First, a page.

The Human Sex Drive

Most biological drives work similarly to hunger. However many psychologists do not believe sex is a primary motive, because sex (contrary to personal experience) is not necessary for individual survival, while hunger is. Sex is, however, necessary for survival of the species.

Animal Fertility Cycles

In most lower mammals, females (other than humans) are only interested in mating when they are fertile. This is when their fertility cycle is in the stage of estrus or “heat” caused by a release of estrogen into the bloodstream. In contrast to females, the typical male animal is almost always ready to mate, and is easily aroused by the actions and scent of a ready female. Therefore mating is closely tied to female fertility cycles in many species.

Sex Sells

The sex drive in humans is entirely different. For example, the pleasure we take in eating isn’t necessarily caused by hunger. Sometimes we eat just for the pleasure of tasting something delicious. We don’t eat ice cream because we are hungry. We eat it just for the pleasure. Similarly, the sex drive in humans can be aroused at any time by almost anything. There is almost no clear relationship to the amount of time since the sex drive was last satisfied. And certainly, the desire may increase as time progresses, but recent sexual activity does not hinder sexual arousal. In addition, some people may seek to arouse their sex drive while others seek to reduce or avoid arousal. This unusual quality makes the human sex drive capable of motivating a wide range of behaviors and helps explain why sex is used to sell virtually everything imaginable.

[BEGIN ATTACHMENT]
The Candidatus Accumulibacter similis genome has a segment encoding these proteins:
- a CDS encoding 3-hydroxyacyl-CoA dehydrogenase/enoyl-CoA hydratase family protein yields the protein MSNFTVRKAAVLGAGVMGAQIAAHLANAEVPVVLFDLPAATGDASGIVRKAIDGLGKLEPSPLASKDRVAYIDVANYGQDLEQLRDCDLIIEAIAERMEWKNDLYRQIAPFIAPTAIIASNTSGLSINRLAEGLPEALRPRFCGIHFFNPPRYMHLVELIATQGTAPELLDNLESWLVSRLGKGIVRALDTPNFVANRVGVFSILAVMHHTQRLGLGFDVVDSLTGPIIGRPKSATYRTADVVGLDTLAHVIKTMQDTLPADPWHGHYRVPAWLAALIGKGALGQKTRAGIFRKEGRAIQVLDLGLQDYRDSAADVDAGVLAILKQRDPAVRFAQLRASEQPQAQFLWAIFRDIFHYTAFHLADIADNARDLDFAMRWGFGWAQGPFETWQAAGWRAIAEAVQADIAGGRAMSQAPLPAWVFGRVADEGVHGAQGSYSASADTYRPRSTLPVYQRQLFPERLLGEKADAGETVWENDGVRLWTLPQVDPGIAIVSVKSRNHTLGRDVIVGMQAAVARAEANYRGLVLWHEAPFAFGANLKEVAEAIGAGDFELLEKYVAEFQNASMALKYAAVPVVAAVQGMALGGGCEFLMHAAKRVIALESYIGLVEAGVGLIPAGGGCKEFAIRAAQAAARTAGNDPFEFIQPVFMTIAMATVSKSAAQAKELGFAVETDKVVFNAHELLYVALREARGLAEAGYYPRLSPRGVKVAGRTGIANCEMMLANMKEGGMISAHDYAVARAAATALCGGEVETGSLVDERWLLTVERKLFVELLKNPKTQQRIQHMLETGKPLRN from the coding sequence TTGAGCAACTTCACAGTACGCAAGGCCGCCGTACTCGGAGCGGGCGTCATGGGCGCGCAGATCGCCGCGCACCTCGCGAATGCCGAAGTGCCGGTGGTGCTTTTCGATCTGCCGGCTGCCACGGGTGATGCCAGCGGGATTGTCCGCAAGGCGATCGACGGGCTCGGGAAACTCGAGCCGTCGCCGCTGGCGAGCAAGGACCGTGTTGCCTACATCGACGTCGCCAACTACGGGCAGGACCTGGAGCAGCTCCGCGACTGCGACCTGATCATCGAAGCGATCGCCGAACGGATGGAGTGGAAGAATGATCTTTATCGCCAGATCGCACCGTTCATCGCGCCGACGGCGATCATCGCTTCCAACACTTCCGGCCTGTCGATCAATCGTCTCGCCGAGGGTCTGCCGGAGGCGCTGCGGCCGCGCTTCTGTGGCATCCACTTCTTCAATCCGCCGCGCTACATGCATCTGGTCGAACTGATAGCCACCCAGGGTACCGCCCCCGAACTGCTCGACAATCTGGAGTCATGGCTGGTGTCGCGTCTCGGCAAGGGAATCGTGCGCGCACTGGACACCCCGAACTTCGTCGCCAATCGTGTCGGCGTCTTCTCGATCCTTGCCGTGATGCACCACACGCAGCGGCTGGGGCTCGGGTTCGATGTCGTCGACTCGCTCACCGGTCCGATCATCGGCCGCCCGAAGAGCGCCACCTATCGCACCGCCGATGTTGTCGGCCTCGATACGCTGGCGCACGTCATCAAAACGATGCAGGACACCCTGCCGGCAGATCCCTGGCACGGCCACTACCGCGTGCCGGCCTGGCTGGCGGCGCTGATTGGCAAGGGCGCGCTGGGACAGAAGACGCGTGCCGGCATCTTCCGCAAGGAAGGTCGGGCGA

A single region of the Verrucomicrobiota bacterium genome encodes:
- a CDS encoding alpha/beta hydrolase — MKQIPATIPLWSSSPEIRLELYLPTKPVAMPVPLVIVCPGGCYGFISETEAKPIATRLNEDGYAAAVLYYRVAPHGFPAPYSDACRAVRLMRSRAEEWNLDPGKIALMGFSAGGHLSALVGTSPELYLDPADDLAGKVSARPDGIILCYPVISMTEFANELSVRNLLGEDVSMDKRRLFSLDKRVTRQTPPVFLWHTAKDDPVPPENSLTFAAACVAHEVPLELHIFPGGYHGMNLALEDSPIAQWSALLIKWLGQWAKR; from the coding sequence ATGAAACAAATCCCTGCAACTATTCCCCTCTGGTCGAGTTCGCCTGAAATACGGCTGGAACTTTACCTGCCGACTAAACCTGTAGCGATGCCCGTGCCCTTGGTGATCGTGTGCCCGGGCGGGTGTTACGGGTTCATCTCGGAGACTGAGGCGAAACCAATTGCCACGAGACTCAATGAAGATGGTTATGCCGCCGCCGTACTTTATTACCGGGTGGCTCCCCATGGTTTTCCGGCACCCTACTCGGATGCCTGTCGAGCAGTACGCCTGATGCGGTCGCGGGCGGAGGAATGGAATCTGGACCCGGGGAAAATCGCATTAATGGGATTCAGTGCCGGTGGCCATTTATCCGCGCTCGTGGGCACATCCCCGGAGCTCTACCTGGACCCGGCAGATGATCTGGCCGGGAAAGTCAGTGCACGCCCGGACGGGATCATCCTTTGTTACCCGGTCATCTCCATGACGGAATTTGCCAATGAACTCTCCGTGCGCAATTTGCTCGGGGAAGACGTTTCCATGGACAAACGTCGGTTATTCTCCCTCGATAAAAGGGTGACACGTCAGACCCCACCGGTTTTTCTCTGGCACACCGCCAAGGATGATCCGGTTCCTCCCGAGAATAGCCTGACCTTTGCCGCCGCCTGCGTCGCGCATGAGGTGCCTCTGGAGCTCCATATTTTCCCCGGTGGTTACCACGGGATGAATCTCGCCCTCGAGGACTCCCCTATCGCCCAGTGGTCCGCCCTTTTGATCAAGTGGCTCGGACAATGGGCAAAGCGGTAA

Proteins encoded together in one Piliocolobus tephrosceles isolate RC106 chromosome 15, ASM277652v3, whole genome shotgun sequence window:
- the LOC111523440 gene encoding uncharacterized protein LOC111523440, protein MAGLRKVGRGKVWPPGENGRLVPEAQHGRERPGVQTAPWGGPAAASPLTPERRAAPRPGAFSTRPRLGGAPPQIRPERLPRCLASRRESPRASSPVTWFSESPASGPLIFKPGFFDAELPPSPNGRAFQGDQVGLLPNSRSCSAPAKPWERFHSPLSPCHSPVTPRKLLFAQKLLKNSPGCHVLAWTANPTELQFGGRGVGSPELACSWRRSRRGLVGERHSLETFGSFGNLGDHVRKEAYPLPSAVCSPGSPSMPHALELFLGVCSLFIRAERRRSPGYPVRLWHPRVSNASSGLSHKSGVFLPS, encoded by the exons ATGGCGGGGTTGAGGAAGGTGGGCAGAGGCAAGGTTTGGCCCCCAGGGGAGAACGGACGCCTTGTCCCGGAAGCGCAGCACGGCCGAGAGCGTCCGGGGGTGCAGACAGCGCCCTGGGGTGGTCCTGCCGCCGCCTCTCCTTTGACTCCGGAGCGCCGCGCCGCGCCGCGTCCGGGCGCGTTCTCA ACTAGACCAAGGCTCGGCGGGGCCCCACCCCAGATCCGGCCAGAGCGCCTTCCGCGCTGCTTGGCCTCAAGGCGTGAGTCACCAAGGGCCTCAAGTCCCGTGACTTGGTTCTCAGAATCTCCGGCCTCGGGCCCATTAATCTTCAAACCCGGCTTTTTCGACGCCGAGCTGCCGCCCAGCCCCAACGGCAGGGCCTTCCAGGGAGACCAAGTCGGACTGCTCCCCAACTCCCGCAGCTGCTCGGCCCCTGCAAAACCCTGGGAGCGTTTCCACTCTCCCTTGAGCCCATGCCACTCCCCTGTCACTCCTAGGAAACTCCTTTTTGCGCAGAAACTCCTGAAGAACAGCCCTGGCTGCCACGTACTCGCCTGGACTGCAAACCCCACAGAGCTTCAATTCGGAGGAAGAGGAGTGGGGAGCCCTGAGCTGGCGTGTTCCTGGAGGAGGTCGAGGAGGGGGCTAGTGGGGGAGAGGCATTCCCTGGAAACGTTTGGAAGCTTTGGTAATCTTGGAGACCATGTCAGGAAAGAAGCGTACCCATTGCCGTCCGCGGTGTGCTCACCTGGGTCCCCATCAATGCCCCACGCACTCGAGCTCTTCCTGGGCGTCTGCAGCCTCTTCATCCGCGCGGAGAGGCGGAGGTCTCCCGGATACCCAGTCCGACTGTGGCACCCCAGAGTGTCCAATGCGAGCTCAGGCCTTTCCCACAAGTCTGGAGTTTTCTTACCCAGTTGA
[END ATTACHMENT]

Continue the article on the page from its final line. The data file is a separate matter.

Wide Sexual Variations

During the 1940s, university biologist Alfred Kinsey had difficulty answering his students’ questions about people’s sexual practices. He and his associates set out to find answers. He published his research results and shocked his 1940s audience. His statistics-filled books became best sellers. Readers discovered that most men and nearly half the women involved in the research were having premarital sex. Kinsey’s books also revealed enormously varied sexual behavior. Some participants never experienced orgasm, while others experienced four or more per day. Other studies showed wide variations in “normal” sexual behavior around the world.

Given the wide range of sex drives and sexual behaviors, it is not at all surprising that these variations exist on the internet. As it happens the internet appears to be merely a reflection of human characteristics.

Sex vs. Hunger

Many similar studies have been published since Kinsey’s work. Masters and Johnson published their equally detailed reports during the 1960s. Recent studies include PET and functional MRI studies of people during orgasm and brain responses during sex.

While hunger and sex are different types of motivation, there are similarities. Both depend on internal physiological causes, and both are motivated by external and imagined turn-ons.

It’s hard to pass up a freshly glazed donut.

This report is not a diagnosis. We hope this information can guide you toward improving your life.

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